Imagine the Possibilities during the Year of Broadband Access

What year is this? You might quickly answer that it’s 2021 and you’d be right. But Governor Tony Evers also declared this as the Year of Broadband Access in Wisconsin. This declaration is exciting and important in more ways than one.

For starters, Governor Evers’ budget includes a historic $200 million investment to improve Wisconsin’s broadband infrastructure – this is five times the amount invested in the 2013, 2015, and 2017 budgets combined. The Governor is also directing a significant portion of infrastructure funding from the federal American Rescue Plan toward expanding broadband access.

The Year of Broadband Access highlights the opportunity to bring legislators and constituents together around one issue that will make a big difference. I’ve heard from colleagues on both sides of the aisle that this must get done. I’ve heard from my Republican colleagues that they like the ideas I proposed last session. Now, this is something to build on. We may find that we can actually get things done if we work together on this important project.

Governor Evers’ recent budget listening session on bolstering Wisconsin’s infrastructure reminded so many of us why we must focus our efforts on expanding broadband. The Federal Communications Commission reports that there are more than 430,000 people in rural Wisconsin who lack access to high-speed internet; this is about 25% of our rural population. I’d even say it’s much higher than that if they’re relying on what Internet Service Providers (ISP) are reporting. One of the biggest problems is the questionable mapping based on census blocks. If an ISP reports that one house or business in a census block has access, then the entire census block is counted as having access. This is why I’ve been pushing for honest mapping and greater accountability.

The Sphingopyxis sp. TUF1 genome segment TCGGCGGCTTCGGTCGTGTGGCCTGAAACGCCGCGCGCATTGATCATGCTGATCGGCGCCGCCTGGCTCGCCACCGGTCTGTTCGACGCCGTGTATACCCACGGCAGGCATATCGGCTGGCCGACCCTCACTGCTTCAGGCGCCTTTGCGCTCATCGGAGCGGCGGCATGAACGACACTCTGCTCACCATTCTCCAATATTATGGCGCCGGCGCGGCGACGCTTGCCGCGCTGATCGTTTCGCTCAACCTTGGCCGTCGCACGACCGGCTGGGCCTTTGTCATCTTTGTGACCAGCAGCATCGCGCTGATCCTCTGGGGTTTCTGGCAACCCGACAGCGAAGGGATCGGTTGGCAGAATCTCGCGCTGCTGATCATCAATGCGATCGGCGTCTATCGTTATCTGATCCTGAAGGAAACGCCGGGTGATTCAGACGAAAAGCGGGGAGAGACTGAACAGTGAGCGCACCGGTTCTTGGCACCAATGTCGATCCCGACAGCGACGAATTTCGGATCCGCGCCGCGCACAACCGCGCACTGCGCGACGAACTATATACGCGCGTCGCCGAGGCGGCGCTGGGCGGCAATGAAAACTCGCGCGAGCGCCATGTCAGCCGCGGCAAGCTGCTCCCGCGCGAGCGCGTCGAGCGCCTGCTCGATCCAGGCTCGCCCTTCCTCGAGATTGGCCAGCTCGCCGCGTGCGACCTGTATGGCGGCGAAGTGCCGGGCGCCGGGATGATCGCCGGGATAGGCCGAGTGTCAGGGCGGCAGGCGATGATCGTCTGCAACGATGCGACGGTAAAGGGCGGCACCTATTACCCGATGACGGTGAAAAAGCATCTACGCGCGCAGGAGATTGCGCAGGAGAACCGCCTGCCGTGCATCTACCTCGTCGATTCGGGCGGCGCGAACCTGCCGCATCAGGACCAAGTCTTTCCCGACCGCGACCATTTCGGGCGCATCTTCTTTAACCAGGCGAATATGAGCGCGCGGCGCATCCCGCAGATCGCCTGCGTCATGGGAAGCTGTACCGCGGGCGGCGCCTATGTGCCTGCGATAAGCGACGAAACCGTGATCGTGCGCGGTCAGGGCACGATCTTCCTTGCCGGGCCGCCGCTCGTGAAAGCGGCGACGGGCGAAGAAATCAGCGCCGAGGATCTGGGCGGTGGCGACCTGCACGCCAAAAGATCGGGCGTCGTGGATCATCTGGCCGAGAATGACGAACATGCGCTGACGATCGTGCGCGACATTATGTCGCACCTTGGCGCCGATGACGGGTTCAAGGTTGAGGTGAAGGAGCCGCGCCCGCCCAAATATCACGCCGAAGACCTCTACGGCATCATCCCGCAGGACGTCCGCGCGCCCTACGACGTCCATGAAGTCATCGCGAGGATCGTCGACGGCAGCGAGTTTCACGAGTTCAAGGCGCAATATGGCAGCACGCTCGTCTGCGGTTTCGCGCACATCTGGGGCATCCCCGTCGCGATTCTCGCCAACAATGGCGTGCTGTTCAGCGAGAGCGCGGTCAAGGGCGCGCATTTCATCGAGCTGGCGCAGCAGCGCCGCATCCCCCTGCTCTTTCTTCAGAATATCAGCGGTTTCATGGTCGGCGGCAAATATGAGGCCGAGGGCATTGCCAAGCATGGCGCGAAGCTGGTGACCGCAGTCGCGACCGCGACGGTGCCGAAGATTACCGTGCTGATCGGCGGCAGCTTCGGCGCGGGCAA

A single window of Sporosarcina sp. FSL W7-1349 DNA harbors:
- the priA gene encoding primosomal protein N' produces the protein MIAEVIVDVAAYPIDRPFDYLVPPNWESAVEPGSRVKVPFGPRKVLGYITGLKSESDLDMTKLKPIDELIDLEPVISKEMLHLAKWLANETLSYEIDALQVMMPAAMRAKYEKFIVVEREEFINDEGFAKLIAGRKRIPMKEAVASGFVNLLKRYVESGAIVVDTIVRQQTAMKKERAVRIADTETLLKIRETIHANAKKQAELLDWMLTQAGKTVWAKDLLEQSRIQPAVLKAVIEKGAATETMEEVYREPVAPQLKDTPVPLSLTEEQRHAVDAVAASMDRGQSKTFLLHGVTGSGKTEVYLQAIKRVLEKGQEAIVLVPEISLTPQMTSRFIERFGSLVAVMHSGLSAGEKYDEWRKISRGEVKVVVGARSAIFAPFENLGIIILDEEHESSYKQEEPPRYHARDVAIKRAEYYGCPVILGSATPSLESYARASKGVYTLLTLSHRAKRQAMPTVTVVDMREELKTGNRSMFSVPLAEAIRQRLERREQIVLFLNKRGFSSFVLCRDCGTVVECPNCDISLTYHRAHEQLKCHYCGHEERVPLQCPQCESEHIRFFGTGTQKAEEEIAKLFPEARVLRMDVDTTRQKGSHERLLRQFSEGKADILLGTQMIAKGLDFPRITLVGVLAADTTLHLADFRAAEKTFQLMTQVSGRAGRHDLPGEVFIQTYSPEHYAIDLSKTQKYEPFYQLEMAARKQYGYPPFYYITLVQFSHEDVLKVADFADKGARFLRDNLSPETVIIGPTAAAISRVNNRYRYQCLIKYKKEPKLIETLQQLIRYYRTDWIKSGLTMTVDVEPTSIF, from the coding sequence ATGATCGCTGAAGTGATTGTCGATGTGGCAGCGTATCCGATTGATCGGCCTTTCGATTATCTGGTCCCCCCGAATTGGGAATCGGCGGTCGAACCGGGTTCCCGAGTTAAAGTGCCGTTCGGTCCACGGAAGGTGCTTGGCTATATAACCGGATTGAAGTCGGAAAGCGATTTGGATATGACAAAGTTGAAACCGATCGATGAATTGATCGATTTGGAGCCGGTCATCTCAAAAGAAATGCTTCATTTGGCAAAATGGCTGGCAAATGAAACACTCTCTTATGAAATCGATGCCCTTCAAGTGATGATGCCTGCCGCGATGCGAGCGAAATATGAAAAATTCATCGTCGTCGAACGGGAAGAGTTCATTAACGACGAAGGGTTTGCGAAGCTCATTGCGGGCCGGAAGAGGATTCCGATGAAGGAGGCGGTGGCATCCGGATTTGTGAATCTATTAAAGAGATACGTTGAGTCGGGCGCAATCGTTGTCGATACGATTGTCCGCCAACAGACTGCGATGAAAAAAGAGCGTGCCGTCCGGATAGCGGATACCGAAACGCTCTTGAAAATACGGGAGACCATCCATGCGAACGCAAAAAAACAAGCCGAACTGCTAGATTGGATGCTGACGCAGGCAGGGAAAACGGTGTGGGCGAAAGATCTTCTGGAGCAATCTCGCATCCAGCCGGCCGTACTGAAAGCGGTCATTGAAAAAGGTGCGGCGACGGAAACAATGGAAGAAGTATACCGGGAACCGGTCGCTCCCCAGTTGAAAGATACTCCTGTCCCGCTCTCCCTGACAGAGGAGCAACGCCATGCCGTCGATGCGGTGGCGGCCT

We also need the Legislature to remove roadblocks for municipalities to expand broadband. Current law prohibits municipalities from offering internet access without having an ISP providing it. This is problematic because private services need to show a profit and they’re not interested in rural areas with low population density. The Governor borrowed an idea from my Better Broadband legislative package by removing this restriction, so municipalities who aren’t currently served could make the investment to provide broadband to their residents. As I’ve suggested over and over, municipal governments don’t want to get in the business of managing this service, but they could own the fiber that an ISP leases to become that provider.

Wisconsin currently has a broadband expansion grant program, which provides funding for projects in underserved and unserved areas. It’s woefully underfunded though, and provides just enough to expand access at a snail’s pace. In the last budget cycle the Legislature invested $54 million for this program. In his budget, Governor Evers proposes directing nearly $150 million into the grant program.

Internet affordability is a challenge that is often overlooked. For too many families, the cost is just not within their budget after rent, food and other basic necessities. Governor Evers’ budget includes $40 million to create an Internet Assistance Program just for that reason. This program would reduce costs and make internet services affordable for tens of thousands of low-income families throughout Wisconsin. The budget also creates a Broadband Line Extension grant program, which will reduce the cost of expensive line extensions from residences to existing broadband infrastructure.

It’s become more obvious over the last year that internet access isn’t just a luxury – it’s a necessity. Broadband expansion efforts go beyond our kids logging on for class, shopping online and streaming movies. Now we use the internet to access health care, pay bills and do our jobs. High-speed internet is a must if we want the next generation to have the option of living in the splendor of rural Wisconsin.

I’m just as excited at the possibility of legislators coming together to work on this critical issue, which will improve our way of life and strengthen our economy. Imagine where this might lead us. We may discover the political process of working together that citizens have been asking for.